Edge by Sylvia Plath
performed by Harriet Walter
The woman is perfected.
Body wears the smile of accomplishment,
The illusion of a Greek necessity
Flows in the scrolls of her toga,
Feet seem to be saying:
We have come so far, it is over.
Each dead child coiled, a white serpent,
One at each little
Pitcher of milk, now empty.
She has folded
Them back into her body as petals
Of a rose close when the garden
Stiffens and odors bleed
From the sweet, deep throats of the night flower.
The moon has nothing to be sad about,
Staring from her hood of bone.
She is used to this sort of thing.
Her blacks crackle and drag.
Interpretation by Daljit Nagra
The distancing third person perspective and the couplets in fairly short free verse lines help establish a resigned, detached quality to the poem. This is enhanced by the elegant references which draw our attention to the self-conscious approach the poet takes to death. The subject of the poem makes us feel as though it is meant to be Plath’s final poem. Hence it forms an edge to the poems as a whole. The egoism of artistic perfection!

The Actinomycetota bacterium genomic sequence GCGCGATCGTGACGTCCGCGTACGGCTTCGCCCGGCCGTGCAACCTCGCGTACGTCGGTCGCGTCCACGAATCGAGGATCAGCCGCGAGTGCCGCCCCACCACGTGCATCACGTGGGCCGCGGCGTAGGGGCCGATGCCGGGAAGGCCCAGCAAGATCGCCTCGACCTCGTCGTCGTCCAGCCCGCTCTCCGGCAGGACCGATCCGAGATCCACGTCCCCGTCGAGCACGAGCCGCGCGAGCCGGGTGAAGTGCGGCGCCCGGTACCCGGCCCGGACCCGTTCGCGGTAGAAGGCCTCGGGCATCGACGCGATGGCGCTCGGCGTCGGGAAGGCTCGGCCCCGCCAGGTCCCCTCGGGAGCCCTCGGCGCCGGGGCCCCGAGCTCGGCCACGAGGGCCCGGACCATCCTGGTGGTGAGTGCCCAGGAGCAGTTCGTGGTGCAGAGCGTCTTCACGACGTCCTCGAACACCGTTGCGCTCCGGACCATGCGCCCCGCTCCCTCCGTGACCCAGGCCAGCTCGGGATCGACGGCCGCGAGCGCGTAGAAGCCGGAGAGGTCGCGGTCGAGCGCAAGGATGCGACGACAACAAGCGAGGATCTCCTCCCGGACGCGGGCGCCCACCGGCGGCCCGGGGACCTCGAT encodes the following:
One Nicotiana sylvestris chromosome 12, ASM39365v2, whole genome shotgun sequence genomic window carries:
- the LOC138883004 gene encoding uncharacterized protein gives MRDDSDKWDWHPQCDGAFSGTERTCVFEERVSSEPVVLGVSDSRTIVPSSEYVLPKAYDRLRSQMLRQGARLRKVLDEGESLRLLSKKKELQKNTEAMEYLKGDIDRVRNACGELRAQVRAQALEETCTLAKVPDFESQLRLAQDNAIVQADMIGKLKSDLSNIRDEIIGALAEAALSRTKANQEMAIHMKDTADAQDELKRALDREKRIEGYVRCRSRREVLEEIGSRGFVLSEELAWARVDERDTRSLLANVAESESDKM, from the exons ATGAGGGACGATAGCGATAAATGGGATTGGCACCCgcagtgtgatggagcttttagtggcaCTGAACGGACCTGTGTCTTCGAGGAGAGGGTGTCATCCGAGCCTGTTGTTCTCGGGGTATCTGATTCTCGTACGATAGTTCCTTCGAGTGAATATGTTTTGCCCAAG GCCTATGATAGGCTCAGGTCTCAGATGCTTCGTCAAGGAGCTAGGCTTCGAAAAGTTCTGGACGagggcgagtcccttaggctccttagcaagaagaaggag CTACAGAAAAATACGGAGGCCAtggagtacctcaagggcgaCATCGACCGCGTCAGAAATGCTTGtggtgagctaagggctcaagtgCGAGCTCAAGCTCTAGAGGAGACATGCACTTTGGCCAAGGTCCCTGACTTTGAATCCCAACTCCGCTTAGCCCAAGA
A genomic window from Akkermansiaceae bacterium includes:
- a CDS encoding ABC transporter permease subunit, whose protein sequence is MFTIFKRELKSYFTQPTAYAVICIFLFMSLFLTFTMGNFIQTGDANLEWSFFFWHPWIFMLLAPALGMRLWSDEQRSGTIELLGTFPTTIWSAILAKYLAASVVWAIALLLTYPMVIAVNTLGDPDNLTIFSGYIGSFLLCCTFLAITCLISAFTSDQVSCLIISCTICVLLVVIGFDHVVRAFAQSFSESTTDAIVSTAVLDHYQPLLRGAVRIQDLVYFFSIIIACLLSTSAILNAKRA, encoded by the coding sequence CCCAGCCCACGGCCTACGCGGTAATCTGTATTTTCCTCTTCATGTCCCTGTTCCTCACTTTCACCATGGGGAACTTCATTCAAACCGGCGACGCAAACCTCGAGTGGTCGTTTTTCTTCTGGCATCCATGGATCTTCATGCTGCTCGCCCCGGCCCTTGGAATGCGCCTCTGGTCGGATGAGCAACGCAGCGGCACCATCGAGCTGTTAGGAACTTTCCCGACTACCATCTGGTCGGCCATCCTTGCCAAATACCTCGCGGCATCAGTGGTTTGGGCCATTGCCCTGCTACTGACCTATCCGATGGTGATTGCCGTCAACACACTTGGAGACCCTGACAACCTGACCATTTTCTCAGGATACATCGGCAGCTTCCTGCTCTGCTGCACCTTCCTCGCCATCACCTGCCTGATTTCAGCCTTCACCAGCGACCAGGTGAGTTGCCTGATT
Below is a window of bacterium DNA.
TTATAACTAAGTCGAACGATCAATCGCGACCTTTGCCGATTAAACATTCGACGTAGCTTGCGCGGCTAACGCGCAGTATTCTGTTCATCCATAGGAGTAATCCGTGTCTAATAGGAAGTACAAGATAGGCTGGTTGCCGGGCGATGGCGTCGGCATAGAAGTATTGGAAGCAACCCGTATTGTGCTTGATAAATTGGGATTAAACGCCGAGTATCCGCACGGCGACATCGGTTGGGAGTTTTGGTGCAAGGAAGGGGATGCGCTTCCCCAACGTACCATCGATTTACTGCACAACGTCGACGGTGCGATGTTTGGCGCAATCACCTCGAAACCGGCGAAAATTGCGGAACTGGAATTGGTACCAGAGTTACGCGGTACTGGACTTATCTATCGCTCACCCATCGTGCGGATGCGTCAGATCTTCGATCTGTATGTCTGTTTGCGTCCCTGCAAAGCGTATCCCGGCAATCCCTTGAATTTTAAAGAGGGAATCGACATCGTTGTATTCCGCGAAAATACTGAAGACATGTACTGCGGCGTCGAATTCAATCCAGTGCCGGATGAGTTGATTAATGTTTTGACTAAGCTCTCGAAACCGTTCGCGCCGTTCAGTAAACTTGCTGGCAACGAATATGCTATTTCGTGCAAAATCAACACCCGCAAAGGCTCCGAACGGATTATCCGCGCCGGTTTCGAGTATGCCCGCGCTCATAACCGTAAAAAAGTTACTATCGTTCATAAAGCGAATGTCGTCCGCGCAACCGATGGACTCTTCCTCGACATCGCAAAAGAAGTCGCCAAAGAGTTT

The language also creates the resigned note: the Latinate diction, ‘perfected’, ‘accomplishment’, ‘necessity’ or the casual internal half-rhymes such as ‘nothing’ and ‘thing’. The feeling of death is subtly reinforced by the short lines such as ‘Her dead’ or ‘Her bare’ as our gaze is thrown into a pool of white space on the page before we meet the main body of each sentence. I find this dramatic device very moving here.
Daljit Nagra’s first collection Look We Have Coming to Dover won the 2007 Forward Poetry Prize for Best First Collection. His poems often relate to the experiences of British-born Indians like himself and employ language spoken by Indian Punjabi immigrants.